The Budget must work harder to tackle the growing risks from environmental degradation, natural resource scarcity and climate change if the UK is to enjoy resilient economic growth in the future, states WWF-UK in its recent report. Unless the Government act soon, the consequences for Britain’s prosperity are likely to be costly in the long-term.
In its new 2016 report ‘A Greener Budget: choices for a prosperous future’, WWF-UK sets out a suite of practical policy recommendations that the Treasury could implement through the 2016 Budget to help tackle these risks and put the UK on a more sustainable and resilient economic footing.
WWF-UK is calling on the Chancellor to put a ‘natural capital stress test’, which highlights the potential risks that the economy faces from environmental damage, at the heart of the Budget.
The report outlines how the Treasury could use such a stress test to assess, for example, the potential future consequences for business productivity if soil erosion is allowed to continue at current rates or if water stress were to worsen - and to help identify the most appropriate course of action.
Evidence shows that economic costs of neglecting our natural assets can no longer be ignored:
- Mismanagement of river catchments is a major contributing factor to flooding, which is estimated to have cost the UK at least £5 billion this winter alone
- The economic value of the eﬀect of small particulate (PM2.5) air pollution on mortality in the UK was around £16 billion in 2008 alone, equivalent to 29,000 premature deaths
- £1.4 billion in additional annual UK revenues could be expected if UK ﬁsh stocks recovered to the average levels seen before the 1970s.
Drawing on the latest evidence, the report shows how tackling these issues through decisive policy action would be a win-win for the environment and the economy - insulating the economy and businesses from growing risks, cutting public sector costs, generating hundreds of thousands of new jobs, creating new market opportunities and improving UK competitiveness.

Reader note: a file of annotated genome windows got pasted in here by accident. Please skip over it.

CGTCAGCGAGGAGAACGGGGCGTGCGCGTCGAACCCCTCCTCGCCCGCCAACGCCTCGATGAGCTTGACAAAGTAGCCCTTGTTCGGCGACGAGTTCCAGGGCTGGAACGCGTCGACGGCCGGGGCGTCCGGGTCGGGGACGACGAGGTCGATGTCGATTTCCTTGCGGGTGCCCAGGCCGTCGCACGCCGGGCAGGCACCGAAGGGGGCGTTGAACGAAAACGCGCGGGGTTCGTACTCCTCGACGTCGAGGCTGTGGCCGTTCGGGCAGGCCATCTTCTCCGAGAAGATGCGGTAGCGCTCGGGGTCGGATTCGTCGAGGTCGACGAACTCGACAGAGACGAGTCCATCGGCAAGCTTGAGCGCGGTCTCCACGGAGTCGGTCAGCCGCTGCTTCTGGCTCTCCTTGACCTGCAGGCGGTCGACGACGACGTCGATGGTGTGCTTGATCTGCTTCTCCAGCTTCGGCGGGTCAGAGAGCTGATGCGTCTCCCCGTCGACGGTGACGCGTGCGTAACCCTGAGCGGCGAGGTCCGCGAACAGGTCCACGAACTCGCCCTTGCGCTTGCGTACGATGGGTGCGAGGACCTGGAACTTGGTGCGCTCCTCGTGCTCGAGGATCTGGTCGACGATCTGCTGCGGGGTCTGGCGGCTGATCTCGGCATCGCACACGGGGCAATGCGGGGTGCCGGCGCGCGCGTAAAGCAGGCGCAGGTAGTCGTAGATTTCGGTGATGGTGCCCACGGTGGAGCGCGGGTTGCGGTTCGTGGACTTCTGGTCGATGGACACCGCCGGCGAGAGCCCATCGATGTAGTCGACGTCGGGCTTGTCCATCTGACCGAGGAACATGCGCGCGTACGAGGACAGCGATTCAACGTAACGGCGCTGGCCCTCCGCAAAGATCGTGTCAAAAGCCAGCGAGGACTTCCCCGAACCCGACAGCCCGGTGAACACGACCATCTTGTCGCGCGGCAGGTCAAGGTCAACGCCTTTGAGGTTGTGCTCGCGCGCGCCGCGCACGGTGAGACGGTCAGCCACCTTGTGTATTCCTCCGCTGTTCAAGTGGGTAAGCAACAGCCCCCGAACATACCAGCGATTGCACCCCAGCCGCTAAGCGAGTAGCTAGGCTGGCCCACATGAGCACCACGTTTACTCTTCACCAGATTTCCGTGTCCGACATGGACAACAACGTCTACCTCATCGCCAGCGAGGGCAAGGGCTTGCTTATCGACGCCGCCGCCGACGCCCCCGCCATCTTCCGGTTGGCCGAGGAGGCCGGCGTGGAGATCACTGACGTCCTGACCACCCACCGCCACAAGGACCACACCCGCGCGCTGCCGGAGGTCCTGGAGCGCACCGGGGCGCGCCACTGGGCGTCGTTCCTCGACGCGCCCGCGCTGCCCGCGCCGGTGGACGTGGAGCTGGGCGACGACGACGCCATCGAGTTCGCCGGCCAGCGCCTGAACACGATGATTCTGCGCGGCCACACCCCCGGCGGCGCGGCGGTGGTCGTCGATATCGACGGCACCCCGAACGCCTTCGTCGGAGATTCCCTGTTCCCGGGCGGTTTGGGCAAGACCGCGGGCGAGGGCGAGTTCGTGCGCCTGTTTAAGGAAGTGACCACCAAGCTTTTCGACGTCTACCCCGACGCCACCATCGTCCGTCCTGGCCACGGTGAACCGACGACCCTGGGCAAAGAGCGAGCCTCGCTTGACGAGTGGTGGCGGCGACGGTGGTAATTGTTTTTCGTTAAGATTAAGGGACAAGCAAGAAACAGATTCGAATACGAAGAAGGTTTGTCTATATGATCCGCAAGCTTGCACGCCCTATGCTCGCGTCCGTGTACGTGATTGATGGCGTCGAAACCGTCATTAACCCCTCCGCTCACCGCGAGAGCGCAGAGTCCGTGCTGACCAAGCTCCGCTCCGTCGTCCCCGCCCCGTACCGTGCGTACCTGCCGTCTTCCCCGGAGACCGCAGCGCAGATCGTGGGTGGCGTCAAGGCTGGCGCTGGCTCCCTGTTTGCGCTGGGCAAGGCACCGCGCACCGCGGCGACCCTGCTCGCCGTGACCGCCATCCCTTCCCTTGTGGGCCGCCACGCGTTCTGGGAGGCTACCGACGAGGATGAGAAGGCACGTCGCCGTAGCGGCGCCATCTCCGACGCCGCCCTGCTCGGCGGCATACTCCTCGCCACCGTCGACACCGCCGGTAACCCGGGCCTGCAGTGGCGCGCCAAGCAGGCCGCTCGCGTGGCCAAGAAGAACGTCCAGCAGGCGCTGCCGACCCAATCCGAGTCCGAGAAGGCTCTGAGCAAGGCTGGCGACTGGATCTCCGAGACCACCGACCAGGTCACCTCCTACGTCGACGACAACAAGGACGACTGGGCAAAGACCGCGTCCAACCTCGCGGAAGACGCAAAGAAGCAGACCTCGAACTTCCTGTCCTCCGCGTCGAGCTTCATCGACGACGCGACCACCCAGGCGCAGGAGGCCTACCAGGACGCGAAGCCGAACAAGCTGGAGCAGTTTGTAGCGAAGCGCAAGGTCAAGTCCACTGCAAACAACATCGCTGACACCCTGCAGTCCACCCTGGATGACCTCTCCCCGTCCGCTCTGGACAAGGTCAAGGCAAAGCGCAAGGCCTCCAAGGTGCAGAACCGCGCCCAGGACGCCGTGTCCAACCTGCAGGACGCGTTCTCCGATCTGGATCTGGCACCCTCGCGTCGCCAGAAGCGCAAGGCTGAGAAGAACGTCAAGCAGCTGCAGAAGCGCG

WWF also proposes that a business-focused Natural Capital Task Force is needed to identify how the private sector can lead better management of natural resources, incentivising innovation and investment in a business-friendly way. It also calls on the Treasury to make disclosure of environmental risks a legal requirement for financial institutions, enabling investors to better understand their risk exposure and to evaluate which investment options deliver the most sustainable returns.
Trevor Hutchings, Director of Advocacy at WWF-UK, said:
“George Osborne recently spoke of an economic ‘cocktail of threats’ related to short-term falls in commodity prices and stock markets - and yet he’s said little of the trinity of longer-term risks posed by environmental degradation, resource scarcity and climate change. “
Τhe Chancellor should use the Budget to report on the contribution that the natural environment makes to the UK economy, the risks to businesses and individuals associated with environmental damage, and the measures needed to maintain the healthy natural environment upon which our prosperity depends.”
WWF Ambassador Lord Adair Turner (senior fellow at the Institute for New Economic Thinking and former chairman of the UK Financial Services Authority), said:
“In the wake of the Paris agreement, and with the impact of climate change on homes and businesses becoming impossible to ignore, creating a green economy through smarter use of taxes and targeted public spending should be a far higher priority for government. Free markets won’t deliver this on their own. The Treasury needs to take a hard look at how we can use all available policy levers to drive this change, starting with this year’s budget.”
Read more: Report by WWF-UK